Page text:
You never sent me a response on the question of what things an app would do that would make it run with MS-DOS and not run with DR-DOS. Is there [a] feature they have that might get in our way?
Microsoft Senior Vice President Brad Silverberg later sent another memo, stating
At around the same time, the leaked internal Microsoft "Halloween documents" stated "OSS [Open Source Software] is long-term credible… [therefore] FUD tactics cannot be used to combat it." Open source software, and the Linux community in particular, are widely perceived as frequent targets of Microsoft's FUD:
- Statements about the "viral nature" of the GNU General Public License (GPL).
- Statements that "…FOSS [Free and open source software] infringes on no fewer than 235 Microsoft patents", before software patent law precedents were even established.
- Statements that Windows Server 2003 has lower total cost of ownership (TCO) than Linux, in Microsoft's "Get-The-Facts" campaign. It turned out that they were comparing Linux on a very expensive IBM mainframe to Windows Server 2003 on an Intel Xeon-based server.
- A 2010 video claimed that OpenOffice.org had a higher long-term cost of ownership, as well as poor interoperability with Microsoft's own office suite. The video featured statements such as "If an open source freeware solution breaks, who's gonna fix it?"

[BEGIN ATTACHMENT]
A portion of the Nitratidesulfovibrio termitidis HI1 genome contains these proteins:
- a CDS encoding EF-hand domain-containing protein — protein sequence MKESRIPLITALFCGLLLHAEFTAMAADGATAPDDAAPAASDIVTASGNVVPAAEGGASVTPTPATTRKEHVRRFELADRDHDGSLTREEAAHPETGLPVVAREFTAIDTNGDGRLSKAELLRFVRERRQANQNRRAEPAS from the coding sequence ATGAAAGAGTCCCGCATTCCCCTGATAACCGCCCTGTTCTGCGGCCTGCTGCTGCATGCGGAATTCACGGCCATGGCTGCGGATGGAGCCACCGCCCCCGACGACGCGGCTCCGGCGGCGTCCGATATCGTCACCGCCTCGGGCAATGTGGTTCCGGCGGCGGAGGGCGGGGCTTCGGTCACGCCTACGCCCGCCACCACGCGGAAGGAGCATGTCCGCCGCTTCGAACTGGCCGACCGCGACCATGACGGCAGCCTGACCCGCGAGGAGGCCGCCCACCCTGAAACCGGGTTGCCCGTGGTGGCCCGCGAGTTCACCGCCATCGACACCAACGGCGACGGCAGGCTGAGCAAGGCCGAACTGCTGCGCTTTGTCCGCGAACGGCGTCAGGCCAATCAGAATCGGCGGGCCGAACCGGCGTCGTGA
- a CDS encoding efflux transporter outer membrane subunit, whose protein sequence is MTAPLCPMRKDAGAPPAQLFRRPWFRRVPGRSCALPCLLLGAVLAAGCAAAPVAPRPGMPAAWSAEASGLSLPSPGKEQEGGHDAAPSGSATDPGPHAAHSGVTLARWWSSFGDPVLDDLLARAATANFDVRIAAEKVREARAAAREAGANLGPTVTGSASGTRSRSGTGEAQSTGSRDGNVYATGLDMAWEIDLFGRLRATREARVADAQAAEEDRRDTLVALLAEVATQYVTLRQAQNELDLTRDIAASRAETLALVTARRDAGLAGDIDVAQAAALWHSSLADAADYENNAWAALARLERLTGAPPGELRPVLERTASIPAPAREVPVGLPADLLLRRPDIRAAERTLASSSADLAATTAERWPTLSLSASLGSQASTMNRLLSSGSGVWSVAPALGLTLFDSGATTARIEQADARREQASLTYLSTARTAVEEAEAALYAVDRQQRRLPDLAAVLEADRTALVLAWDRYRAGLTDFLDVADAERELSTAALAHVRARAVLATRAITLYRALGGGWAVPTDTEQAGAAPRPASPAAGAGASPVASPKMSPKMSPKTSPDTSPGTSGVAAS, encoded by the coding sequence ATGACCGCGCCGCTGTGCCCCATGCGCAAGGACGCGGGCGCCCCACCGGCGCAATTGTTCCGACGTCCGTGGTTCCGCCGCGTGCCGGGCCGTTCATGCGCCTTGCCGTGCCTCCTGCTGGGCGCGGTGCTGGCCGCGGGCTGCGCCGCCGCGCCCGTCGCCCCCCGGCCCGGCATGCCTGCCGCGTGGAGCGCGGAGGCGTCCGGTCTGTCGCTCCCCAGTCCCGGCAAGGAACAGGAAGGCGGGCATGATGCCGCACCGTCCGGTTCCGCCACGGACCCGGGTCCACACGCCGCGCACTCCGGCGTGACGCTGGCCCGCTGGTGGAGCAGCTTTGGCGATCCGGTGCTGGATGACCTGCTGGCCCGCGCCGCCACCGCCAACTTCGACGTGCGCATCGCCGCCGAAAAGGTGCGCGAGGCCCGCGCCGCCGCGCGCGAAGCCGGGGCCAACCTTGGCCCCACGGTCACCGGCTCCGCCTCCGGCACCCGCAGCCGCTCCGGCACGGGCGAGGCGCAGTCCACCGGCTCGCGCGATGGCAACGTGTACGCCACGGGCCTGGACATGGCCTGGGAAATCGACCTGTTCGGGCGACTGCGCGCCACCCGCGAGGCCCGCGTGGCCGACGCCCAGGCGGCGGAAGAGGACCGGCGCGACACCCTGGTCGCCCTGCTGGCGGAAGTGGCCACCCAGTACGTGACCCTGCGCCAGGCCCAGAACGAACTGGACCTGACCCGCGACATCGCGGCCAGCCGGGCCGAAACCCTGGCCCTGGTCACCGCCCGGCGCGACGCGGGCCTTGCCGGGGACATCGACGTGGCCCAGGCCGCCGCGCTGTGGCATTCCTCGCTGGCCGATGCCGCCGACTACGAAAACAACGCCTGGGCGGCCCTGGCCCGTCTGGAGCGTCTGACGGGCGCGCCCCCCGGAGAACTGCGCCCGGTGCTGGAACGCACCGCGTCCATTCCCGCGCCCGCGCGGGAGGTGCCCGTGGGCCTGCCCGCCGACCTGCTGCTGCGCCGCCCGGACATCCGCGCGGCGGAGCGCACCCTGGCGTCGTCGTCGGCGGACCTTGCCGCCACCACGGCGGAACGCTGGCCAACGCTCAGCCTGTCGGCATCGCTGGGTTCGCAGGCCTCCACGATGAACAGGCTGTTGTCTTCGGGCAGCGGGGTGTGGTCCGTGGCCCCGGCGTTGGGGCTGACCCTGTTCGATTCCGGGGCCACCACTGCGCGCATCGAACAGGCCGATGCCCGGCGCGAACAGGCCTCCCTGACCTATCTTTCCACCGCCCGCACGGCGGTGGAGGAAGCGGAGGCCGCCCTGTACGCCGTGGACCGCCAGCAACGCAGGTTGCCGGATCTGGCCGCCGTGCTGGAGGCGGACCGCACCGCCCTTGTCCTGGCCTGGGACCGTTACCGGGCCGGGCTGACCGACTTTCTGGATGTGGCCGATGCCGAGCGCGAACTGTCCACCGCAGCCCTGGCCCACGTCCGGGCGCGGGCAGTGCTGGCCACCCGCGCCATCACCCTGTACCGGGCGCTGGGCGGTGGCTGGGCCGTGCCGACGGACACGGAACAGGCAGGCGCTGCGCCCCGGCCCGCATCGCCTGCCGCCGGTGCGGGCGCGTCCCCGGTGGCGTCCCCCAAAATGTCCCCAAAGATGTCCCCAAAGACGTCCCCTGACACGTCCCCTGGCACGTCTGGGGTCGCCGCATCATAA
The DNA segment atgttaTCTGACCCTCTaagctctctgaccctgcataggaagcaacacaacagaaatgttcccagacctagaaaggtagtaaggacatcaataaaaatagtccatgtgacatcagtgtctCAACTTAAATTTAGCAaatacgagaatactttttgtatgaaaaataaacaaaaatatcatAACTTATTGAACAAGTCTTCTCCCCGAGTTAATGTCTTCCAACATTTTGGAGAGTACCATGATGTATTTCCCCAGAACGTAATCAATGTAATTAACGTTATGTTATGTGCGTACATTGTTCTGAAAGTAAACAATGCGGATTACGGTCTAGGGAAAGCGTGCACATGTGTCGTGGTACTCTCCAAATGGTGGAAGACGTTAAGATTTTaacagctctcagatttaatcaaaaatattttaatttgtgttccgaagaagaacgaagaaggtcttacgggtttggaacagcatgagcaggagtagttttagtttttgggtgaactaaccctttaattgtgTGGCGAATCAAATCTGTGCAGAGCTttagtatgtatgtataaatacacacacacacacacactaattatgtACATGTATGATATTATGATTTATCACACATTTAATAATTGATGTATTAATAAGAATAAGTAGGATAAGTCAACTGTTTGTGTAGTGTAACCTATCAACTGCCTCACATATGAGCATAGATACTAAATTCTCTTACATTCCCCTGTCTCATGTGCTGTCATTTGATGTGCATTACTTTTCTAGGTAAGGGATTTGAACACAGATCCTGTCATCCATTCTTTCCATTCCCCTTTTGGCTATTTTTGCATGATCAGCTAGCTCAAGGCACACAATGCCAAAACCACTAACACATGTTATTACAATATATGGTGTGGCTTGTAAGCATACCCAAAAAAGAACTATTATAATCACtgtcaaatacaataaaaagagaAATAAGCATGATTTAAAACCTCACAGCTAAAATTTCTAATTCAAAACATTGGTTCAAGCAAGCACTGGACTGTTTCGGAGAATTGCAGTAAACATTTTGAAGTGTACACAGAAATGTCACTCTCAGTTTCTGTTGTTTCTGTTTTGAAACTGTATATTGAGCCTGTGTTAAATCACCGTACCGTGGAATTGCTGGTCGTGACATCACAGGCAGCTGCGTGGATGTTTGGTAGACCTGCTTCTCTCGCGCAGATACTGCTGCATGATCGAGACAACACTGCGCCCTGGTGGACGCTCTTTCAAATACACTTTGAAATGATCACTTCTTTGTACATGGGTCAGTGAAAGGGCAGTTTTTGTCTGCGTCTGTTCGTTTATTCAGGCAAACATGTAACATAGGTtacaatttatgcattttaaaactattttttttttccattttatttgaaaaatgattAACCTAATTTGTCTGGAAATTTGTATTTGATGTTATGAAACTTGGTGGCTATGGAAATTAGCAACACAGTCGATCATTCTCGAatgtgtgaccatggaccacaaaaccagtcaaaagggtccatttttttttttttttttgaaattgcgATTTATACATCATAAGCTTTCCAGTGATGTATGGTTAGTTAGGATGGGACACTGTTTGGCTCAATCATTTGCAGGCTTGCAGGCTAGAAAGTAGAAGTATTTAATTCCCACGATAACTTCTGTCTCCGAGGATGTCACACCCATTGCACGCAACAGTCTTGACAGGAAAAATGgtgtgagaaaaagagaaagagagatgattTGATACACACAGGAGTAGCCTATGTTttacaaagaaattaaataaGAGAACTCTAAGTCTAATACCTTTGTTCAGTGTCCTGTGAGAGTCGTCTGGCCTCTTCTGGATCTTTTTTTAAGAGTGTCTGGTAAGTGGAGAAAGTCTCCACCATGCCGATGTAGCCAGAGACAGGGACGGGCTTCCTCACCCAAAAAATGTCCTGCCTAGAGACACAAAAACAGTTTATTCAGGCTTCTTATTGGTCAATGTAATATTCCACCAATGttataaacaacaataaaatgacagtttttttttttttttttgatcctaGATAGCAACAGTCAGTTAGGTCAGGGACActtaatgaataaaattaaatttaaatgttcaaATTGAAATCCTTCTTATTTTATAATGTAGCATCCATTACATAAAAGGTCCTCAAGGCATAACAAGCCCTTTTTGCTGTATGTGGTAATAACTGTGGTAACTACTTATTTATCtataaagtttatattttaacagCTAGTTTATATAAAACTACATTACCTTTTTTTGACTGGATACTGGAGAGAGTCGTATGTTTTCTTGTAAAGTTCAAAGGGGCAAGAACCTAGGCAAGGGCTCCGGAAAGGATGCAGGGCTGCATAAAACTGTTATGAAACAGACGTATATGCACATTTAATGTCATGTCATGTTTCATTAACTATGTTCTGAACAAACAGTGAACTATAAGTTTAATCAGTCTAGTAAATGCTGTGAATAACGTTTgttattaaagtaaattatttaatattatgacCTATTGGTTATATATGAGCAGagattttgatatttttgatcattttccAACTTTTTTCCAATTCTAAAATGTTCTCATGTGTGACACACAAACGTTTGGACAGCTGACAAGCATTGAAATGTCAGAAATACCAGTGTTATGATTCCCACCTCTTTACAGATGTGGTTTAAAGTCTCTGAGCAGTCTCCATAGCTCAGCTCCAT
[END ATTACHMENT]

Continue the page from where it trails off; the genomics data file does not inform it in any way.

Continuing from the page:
SCO v. IBM
The SCO Group's 2003 lawsuit against IBM, funded by Microsoft, claiming $5 billion in intellectual property infringements by the free software community, is an example of FUD, according to IBM, which argued in its counterclaim that SCO was spreading "fear, uncertainty, and doubt".
Magistrate Judge Brooke C. Wells wrote (and Judge Dale Albert Kimball concurred) in her order limiting SCO's claims: "The court finds SCO's arguments unpersuasive. SCO's arguments are akin to SCO telling IBM, 'sorry, we are not going to tell you what you did wrong because you already know...' SCO was required to disclose in detail what it feels IBM misappropriated... the court finds it inexcusable that SCO is... not placing all the details on the table. Certainly if an individual were stopped and accused of shoplifting after walking out of Neiman Marcus they would expect to be eventually told what they allegedly stole. It would be absurd for an officer to tell the accused that 'you know what you stole, I'm not telling.' Or, to simply hand the accused individual a catalog of Neiman Marcus' entire inventory and say 'it's in there somewhere, you figure it out.'"
Regarding the matter, Darl Charles McBride, President and CEO of SCO, made the following statements:
- "IBM has taken our valuable trade secrets and given them away to Linux,"
- "We're finding... cases where there is line-by-line code in the Linux kernel that is matching up to our UnixWare code"
- "...unless more companies start licensing SCO's property... [SCO] may also sue Linus Torvalds... for patent infringement."
- "Both companies [IBM and Red Hat] have shifted liability to the customer and then taunted us to sue them."
- "We have the ability to go to users with lawsuits and we will if we have to, 'It would be within SCO Group's rights to order every copy of AIX [IBM's proprietary UNIX] destroyed'"